Girls, sweating in their polyester knickers, await their turns at the plate. Ankles clacking, mouths breathing, “We want a pitcher, not a belly-itcher!” Coach Agliolo frowns.
Bench 1 watches, blows a bubble that snaps, licks the film from her upper lip. She leans to Bench 2 to send a secret down the line: “She’s throwing high.” By the end, “Sheila bought a thigh.” “She bought a what?” End says, her training bra itching like catcher’s armor, a Sunday dress. At home her Barbie sits sideways in a box of toys, longing to bake a cake and press up against Ken.
Two outs, and On Deck becomes At Bat. She steps to the plate, raises her club, thinks Rover is coming over. Boys from her school play two fields away, as distant as taxes.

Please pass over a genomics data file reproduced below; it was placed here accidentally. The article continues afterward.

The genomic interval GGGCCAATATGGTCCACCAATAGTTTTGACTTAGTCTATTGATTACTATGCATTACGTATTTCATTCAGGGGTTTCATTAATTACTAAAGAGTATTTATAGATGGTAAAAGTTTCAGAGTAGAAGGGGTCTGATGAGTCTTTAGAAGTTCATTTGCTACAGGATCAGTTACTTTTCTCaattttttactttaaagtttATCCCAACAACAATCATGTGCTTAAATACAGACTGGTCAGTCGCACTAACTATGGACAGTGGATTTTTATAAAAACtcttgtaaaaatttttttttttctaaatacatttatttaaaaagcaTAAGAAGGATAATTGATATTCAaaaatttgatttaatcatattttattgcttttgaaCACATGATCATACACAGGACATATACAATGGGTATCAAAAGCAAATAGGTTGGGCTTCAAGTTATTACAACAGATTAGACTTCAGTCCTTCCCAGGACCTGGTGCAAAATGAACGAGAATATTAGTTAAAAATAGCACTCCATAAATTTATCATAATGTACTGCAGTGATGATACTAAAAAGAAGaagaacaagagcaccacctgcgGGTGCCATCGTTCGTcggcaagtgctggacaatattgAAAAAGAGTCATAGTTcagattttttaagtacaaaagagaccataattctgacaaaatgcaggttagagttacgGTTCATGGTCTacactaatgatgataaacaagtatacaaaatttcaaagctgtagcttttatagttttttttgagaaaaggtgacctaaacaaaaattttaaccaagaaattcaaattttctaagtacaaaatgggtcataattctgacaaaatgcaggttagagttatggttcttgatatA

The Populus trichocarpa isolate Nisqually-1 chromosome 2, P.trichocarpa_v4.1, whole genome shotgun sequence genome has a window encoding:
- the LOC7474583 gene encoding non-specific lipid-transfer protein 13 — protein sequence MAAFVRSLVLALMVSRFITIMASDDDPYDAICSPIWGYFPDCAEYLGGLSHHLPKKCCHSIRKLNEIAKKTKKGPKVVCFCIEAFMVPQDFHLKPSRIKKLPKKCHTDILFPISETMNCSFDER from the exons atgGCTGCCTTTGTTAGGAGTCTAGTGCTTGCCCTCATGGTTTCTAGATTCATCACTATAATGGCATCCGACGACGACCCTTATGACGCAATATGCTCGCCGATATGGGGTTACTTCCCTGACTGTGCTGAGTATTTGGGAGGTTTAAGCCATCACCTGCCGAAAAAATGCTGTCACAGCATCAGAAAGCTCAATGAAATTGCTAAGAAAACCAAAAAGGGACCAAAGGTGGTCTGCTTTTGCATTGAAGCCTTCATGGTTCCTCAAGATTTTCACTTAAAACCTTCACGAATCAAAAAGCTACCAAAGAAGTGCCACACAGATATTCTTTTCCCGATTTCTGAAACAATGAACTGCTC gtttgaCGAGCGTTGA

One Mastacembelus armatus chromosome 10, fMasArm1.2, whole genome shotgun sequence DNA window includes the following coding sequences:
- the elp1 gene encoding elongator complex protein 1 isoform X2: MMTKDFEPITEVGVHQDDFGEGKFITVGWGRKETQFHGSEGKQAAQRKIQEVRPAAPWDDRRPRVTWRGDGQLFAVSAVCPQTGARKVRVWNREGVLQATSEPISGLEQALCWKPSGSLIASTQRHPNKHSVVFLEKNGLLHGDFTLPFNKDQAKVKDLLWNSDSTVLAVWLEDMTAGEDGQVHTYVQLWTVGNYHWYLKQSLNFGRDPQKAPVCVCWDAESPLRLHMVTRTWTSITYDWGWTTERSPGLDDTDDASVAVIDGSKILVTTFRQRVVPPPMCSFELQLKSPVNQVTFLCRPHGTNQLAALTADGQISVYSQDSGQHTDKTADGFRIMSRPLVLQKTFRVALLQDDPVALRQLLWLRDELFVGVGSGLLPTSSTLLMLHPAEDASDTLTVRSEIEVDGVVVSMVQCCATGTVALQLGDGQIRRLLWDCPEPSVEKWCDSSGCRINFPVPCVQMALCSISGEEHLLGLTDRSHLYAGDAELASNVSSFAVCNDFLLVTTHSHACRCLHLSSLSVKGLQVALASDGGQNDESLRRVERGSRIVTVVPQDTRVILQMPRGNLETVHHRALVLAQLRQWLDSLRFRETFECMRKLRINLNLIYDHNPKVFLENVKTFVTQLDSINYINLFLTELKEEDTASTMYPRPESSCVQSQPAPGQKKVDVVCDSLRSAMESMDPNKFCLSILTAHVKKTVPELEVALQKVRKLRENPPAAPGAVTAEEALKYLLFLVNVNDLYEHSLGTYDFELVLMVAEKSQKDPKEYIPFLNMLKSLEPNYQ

The pitch comes high, and she can’t resist, her discipline shot by Monday through Friday. The pop-fly arcs toward the shortstop, and the team is up, clutching the chain link, screaming despite the odds, “Run! Run!”
The ball lands in leather and the groan is collective. Heads down, the girls scurry for their mitts, rush the field to take their places, their rightful places.